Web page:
A Perfect Spy

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A Perfect Spy
JohnLeCarre APerfectSpy.jpg
First UK edition
AuthorJohn le Carré
Cover artistHoward J. Shaw[1]
CountryUnited Kingdom
GenreSpy fiction
PublisherHodder & Stoughton (UK); Alfred A. Knopf, Inc. (USA)
Publication date
17 March 1986
Media typePrint (hardback and paperback)
Pages475 (Hardback edition); 688 (Paperback edition)
ISBN0-394-55141-9 (Hardback edition); 0671042750 (Paperback edition)
823/.914 L456
LC ClassPR6062.E33 L43 1986
Preceded byThe Little Drummer Girl 
Followed byThe Russia House 

A Perfect Spy (1986) is a novel by British author John le Carré about the mental and moral dissolution of a high-level intelligence-officer. Major aspects of the novel are lifted from the real life of the author, including the relationship between the protagonist, Magnus Pym, and his father Rick Pym.

Plot overview[edit]

A Perfect Spy is the life story of Magnus Pym, a British intelligence officer and double agent. The book opens in Vienna where Magnus is ostensibly a diplomat and also a spy, living with his wife Mary who assists with diplomatic matters and their son Tom. After returning to England to attend his father's funeral, Pym mysteriously disappears. As his fellow intelligence officers frantically search for him it becomes clear that, throughout most of his career, Magnus worked as a spy for the Czechoslovak secret service. Although intrigue, wit, and suspense make up much of the novel, the story of Magnus Pym is partly an unadorned recollection of his childhood and memories of his father Rick Pym.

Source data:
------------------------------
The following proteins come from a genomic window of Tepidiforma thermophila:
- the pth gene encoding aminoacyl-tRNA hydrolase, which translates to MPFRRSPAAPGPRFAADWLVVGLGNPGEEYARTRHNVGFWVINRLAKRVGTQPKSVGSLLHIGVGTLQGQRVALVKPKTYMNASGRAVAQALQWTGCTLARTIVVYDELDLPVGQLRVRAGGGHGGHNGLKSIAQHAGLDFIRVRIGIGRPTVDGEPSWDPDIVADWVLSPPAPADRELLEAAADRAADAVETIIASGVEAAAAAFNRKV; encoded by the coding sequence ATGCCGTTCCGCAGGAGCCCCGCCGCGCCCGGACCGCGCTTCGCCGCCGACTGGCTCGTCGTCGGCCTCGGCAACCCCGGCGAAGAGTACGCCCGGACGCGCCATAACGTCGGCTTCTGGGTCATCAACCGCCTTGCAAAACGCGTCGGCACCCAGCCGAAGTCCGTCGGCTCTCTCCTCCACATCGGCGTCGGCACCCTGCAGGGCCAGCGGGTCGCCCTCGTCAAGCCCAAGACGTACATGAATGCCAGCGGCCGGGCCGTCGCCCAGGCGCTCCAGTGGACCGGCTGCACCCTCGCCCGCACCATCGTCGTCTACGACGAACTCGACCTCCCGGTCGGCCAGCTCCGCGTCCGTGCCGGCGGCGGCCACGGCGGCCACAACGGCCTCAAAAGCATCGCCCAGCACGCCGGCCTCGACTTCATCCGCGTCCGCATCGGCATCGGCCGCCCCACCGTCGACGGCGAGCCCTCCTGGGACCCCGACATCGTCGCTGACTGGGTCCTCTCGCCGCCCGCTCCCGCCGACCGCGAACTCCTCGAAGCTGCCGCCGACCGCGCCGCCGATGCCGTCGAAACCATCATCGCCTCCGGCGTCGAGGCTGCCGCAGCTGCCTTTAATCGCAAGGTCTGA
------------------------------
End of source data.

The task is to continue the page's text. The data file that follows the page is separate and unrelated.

The non-linear narrative cuts back and forth between the present-day manhunt for Pym (being conducted by his mentor, boss, and longtime friend, Jack Brotherhood), and Pym's first-person reminiscences of his life as, in hiding, he writes a memoir explaining to his family and friends why he betrayed his country. It incorporates flashbacks to Pym's childhood with his father, the enterprising charismatic rogue and con-man, Rick; to his early years at school and university; to his amorous adventures, to his introduction to espionage and state secrets; and to his encounters with long-time friend and Czech spy Axel. The portraits reveal Pym as a man who for so long has manipulated his appearance to those closest to him that, in the end, he was unable to hold together the conflicting personae within him. Magnus Pym has been a perfect spy, but at the cost of his soul.

Autobiographical aspects[edit]

A large part of the novel is a thinly disguised account of le Carré's own early life.[2] Before he became a novelist, David Cornwell (John le Carré) was an intelligence officer for MI6, the British intelligence service, although there are no allegations that he ever betrayed his country and spied for another country like the character Magnus Pym. Like Magnus, le Carré lost his mother at an early age, was sent to an abusive prep school, studied languages at the University of Berne in Switzerland, in the 1950s worked for the Intelligence Corps of the British Army in Austria interrogating Czech defectors, and at the University of Oxford spied on far-left student groups for MI5, the British security service.